Trump's Inaugural Committee Says It Intends To Cooperate With Federal Prosecutors The 2017 inaugural committee burned through far more money than any previous inauguration, Now, it says it will comply with a documents subpoena from federal prosecutors.

Trump's Inaugural Committee Says It Intends To Cooperate With Federal Prosecutors

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President Trump's inaugural committee says it intends to cooperate with an inquiry launched by federal prosecutors in New York. ABC News first reported on this sweeping subpoena. The prosecutors are seeking documents on how the committee raised its money, from whom it got the money and how it spent the money. NPR's Peter Overby reports.

PETER OVERBY, BYLINE: The events surrounding President Trump's swearing in weren't that numerous compared to other recent inaugurations, and the attendance was down.


PRESIDENT DONALD TRUMP: This started out tonight being a small little concert.

OVERBY: President-elect Trump was speaking to the moderately sized crowd at an outdoor concert the night before the big day.


TRUMP: I don't know if it's ever been done before, but if it has, very seldom. And the people came by the thousands and thousands. And here we are tonight.

GREG JENKINS: The sort of head scratcher for me was that they raised so much money and evidently spent it on so much less than we did or President Obama did.

OVERBY: Greg Jenkins was executive director of President George W. Bush's 2005 inaugural committee.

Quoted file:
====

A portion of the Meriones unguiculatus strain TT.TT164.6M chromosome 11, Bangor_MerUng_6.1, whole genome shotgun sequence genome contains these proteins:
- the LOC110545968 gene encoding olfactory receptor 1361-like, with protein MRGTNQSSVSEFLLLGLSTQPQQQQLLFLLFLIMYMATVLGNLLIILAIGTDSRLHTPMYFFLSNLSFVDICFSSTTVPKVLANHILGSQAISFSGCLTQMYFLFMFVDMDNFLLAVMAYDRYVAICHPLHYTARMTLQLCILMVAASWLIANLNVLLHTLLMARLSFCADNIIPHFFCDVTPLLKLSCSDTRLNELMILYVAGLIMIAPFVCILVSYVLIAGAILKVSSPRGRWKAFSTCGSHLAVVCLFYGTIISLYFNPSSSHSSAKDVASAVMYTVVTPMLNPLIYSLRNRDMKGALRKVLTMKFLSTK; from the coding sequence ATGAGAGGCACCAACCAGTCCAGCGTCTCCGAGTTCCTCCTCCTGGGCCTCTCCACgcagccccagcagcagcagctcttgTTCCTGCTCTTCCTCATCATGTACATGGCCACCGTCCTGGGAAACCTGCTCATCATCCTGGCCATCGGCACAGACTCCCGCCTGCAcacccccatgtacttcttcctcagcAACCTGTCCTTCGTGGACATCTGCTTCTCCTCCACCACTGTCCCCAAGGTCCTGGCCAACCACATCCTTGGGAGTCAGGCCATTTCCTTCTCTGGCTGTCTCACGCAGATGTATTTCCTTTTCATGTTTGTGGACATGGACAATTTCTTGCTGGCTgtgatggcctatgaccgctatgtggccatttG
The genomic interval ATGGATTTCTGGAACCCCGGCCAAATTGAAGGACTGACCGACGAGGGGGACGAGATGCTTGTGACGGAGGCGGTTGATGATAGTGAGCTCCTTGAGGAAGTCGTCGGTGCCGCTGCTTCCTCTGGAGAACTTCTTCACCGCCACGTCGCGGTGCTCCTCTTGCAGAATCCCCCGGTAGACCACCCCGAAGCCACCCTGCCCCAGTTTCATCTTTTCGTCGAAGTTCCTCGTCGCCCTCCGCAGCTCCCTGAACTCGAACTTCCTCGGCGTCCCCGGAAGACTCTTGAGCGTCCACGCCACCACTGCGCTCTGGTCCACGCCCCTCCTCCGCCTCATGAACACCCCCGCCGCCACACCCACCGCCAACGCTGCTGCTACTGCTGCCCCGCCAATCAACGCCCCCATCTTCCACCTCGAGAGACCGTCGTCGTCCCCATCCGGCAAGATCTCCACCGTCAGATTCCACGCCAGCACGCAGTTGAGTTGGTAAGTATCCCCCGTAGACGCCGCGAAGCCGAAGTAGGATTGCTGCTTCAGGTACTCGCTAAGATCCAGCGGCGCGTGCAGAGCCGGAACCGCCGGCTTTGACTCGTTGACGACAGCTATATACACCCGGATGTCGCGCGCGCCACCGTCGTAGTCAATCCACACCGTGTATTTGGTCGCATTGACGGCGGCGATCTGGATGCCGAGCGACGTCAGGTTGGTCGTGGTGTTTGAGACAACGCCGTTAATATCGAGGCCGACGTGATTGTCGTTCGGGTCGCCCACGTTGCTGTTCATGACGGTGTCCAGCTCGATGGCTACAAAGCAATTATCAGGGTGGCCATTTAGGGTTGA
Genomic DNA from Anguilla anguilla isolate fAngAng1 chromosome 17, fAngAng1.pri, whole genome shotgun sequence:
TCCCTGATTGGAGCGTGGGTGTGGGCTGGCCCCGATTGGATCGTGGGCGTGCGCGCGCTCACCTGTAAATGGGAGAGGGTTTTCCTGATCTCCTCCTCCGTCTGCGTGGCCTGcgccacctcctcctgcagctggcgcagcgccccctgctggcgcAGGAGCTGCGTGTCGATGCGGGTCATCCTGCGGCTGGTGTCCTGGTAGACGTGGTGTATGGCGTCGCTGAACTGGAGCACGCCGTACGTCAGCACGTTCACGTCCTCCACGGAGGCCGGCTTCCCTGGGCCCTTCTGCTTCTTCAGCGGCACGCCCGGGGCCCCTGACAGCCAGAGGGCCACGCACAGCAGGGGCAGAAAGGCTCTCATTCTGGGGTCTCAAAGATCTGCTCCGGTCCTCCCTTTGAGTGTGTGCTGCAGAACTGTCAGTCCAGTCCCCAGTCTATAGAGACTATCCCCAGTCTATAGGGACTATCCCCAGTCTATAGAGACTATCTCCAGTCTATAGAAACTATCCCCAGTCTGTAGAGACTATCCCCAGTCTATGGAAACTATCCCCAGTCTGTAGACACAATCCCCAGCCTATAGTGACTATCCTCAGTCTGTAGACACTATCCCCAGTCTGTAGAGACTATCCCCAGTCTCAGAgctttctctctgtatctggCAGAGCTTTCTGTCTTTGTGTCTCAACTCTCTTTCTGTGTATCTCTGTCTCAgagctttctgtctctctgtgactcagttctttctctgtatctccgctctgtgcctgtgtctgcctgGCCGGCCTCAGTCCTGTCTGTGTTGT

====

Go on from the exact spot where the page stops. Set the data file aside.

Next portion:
JENKINS: For less than half the amount of money that The Trump Organization raised, the Bush inaugural put on four times as many events and hired three times as many staff.

OVERBY: Trump's inaugural committee raised more than twice as much as the previous record holder, the first inaugural committee of President Barack Obama. A month after the swearing in, the Trump inaugural committee said it had raised just $107 million, gave 5 million to charity and had less than 3 million left. Again, Greg Jenkins.

JENKINS: To have spent $107 million on what they did is extraordinarily bad business. I just can't imagine spending - I wouldn't know how to spend that amount of money.

OVERBY: Legal problems at the committee have already been coming to light. Last summer, a Washington lobbyist named Sam Patten pleaded guilty to funneling an illegal contribution of $50,000 from a Ukrainian oligarch. The subpoena also specifically names, but doesn't charge, a single donor - a Los Angeles businessman and investor named Imaad Zuberi. Zuberi had been a generous donor to Democrats, but after Trump won, he gave $900,000 to the inaugural committee to get access to the inaugural events. That's according to his spokesman, Steve Rabinowitz.

There have been suggestions that Zuberi had connections to a Qatari delegation that met with Trump campaign officials before the inauguration. Rabinowitz said there is no connection. He also said the government hasn't told Zuberi why he's named. Marcus Owens, a tax attorney and former IRS official, said there could be questions too about the committee's tax exempt status and its compliance with tax laws.

MARCUS OWENS: There may well be other issues that are not apparent on the surface. There are some serious issues facing this organization.

OVERBY: The inaugural committee's chairman, Trump friend Tom Barrack, declined to comment for this story. Peter Overby, NPR News, Washington.

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